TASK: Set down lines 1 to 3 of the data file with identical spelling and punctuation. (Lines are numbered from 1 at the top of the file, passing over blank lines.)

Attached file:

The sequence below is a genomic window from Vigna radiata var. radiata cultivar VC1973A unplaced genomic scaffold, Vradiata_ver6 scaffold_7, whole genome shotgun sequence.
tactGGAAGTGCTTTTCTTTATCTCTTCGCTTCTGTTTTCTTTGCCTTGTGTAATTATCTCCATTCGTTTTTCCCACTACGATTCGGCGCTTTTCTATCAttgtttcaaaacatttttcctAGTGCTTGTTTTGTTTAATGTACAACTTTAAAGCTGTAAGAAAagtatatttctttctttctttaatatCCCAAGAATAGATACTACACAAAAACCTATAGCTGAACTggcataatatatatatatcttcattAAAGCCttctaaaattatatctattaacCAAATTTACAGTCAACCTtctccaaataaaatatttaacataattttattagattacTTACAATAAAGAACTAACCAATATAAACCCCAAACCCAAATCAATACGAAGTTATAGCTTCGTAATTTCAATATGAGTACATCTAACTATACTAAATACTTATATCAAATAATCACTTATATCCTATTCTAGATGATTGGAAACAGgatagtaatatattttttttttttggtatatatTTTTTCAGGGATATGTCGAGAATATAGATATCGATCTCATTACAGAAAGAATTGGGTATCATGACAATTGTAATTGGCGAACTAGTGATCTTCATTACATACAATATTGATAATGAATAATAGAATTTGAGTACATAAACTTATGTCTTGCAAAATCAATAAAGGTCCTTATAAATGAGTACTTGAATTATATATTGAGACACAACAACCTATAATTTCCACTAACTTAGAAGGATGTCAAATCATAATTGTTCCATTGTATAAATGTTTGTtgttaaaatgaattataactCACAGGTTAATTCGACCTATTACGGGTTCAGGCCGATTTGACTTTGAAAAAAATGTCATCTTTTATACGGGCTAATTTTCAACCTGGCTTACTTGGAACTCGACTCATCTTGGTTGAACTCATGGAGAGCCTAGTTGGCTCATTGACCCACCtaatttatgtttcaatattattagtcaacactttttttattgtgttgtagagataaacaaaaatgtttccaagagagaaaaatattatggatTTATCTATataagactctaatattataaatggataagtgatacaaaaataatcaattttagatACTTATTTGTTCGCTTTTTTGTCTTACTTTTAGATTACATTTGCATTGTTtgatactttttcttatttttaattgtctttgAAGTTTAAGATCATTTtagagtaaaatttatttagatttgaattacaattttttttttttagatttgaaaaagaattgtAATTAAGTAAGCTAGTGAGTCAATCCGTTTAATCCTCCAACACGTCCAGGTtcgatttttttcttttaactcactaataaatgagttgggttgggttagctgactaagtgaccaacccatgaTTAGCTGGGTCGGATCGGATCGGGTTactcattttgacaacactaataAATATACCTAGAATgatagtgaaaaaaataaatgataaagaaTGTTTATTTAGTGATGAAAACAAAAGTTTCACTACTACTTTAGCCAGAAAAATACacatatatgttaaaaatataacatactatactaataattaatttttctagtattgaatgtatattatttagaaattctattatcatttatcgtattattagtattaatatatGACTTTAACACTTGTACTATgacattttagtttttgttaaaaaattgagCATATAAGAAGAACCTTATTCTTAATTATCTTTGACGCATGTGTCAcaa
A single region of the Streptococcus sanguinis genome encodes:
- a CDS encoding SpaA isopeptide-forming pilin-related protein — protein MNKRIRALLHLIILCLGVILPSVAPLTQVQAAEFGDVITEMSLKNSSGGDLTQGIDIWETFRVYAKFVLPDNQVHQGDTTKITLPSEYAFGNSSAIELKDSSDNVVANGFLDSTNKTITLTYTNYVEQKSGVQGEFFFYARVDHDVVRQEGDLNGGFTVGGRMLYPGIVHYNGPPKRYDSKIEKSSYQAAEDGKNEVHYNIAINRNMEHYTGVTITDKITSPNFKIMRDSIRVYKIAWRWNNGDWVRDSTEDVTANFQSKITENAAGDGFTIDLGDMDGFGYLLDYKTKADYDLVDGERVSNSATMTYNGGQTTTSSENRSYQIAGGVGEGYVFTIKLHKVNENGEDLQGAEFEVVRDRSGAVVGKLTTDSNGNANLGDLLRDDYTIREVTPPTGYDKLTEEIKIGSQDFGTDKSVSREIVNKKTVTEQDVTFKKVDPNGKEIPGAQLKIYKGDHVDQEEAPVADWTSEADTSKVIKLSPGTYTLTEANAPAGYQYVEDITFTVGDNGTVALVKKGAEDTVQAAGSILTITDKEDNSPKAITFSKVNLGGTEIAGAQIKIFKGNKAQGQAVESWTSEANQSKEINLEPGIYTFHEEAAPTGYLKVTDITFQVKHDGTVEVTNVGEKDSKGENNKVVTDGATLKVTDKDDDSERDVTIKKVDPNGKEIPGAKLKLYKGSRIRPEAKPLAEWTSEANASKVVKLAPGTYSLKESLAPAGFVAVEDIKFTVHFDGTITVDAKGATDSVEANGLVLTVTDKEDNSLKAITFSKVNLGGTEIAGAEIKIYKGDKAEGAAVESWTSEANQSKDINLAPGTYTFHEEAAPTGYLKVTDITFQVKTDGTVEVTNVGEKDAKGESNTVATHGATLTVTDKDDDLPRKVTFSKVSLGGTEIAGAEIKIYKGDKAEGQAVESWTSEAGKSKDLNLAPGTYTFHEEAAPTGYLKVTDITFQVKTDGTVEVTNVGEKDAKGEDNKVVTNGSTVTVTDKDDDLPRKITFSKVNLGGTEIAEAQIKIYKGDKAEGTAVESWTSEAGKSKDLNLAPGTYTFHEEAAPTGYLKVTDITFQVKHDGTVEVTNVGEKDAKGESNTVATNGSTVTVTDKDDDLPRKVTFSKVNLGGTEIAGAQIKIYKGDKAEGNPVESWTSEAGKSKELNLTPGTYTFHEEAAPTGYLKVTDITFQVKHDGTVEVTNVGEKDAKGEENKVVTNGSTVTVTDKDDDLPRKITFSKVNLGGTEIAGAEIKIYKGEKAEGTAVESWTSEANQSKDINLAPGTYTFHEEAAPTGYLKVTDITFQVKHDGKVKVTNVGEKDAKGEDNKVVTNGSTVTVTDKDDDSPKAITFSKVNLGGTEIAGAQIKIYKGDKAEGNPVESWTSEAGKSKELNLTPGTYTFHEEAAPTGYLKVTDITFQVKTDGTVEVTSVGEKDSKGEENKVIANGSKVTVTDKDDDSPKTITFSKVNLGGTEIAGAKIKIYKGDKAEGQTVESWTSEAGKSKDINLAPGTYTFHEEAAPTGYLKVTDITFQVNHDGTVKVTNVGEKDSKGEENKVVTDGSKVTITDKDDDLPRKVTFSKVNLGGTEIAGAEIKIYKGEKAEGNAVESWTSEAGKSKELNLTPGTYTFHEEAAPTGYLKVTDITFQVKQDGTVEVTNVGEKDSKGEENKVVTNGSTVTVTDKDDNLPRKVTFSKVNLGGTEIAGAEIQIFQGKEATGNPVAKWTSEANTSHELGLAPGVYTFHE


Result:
The sequence below is a genomic window from Vigna radiata var. radiata cultivar VC1973A unplaced genomic scaffold, Vradiata_ver6 scaffold_7, whole genome shotgun sequence.
tactGGAAGTGCTTTTCTTTATCTCTTCGCTTCTGTTTTCTTTGCCTTGTGTAATTATCTCCATTCGTTTTTCCCACTACGATTCGGCGCTTTTCTATCAttgtttcaaaacatttttcctAGTGCTTGTTTTGTTTAATGTACAACTTTAAAGCTGTAAGAAAagtatatttctttctttctttaatatCCCAAGAATAGATACTACACAAAAACCTATAGCTGAACTggcataatatatatatatcttcattAAAGCCttctaaaattatatctattaacCAAATTTACAGTCAACCTtctccaaataaaatatttaacataattttattagattacTTACAATAAAGAACTAACCAATATAAACCCCAAACCCAAATCAATACGAAGTTATAGCTTCGTAATTTCAATATGAGTACATCTAACTATACTAAATACTTATATCAAATAATCACTTATATCCTATTCTAGATGATTGGAAACAGgatagtaatatattttttttttttggtatatatTTTTTCAGGGATATGTCGAGAATATAGATATCGATCTCATTACAGAAAGAATTGGGTATCATGACAATTGTAATTGGCGAACTAGTGATCTTCATTACATACAATATTGATAATGAATAATAGAATTTGAGTACATAAACTTATGTCTTGCAAAATCAATAAAGGTCCTTATAAATGAGTACTTGAATTATATATTGAGACACAACAACCTATAATTTCCACTAACTTAGAAGGATGTCAAATCATAATTGTTCCATTGTATAAATGTTTGTtgttaaaatgaattataactCACAGGTTAATTCGACCTATTACGGGTTCAGGCCGATTTGACTTTGAAAAAAATGTCATCTTTTATACGGGCTAATTTTCAACCTGGCTTACTTGGAACTCGACTCATCTTGGTTGAACTCATGGAGAGCCTAGTTGGCTCATTGACCCACCtaatttatgtttcaatattattagtcaacactttttttattgtgttgtagagataaacaaaaatgtttccaagagagaaaaatattatggatTTATCTATataagactctaatattataaatggataagtgatacaaaaataatcaattttagatACTTATTTGTTCGCTTTTTTGTCTTACTTTTAGATTACATTTGCATTGTTtgatactttttcttatttttaattgtctttgAAGTTTAAGATCATTTtagagtaaaatttatttagatttgaattacaattttttttttttagatttgaaaaagaattgtAATTAAGTAAGCTAGTGAGTCAATCCGTTTAATCCTCCAACACGTCCAGGTtcgatttttttcttttaactcactaataaatgagttgggttgggttagctgactaagtgaccaacccatgaTTAGCTGGGTCGGATCGGATCGGGTTactcattttgacaacactaataAATATACCTAGAATgatagtgaaaaaaataaatgataaagaaTGTTTATTTAGTGATGAAAACAAAAGTTTCACTACTACTTTAGCCAGAAAAATACacatatatgttaaaaatataacatactatactaataattaatttttctagtattgaatgtatattatttagaaattctattatcatttatcgtattattagtattaatatatGACTTTAACACTTGTACTATgacattttagtttttgttaaaaaattgagCATATAAGAAGAACCTTATTCTTAATTATCTTTGACGCATGTGTCAcaa
A single region of the Streptococcus sanguinis genome encodes: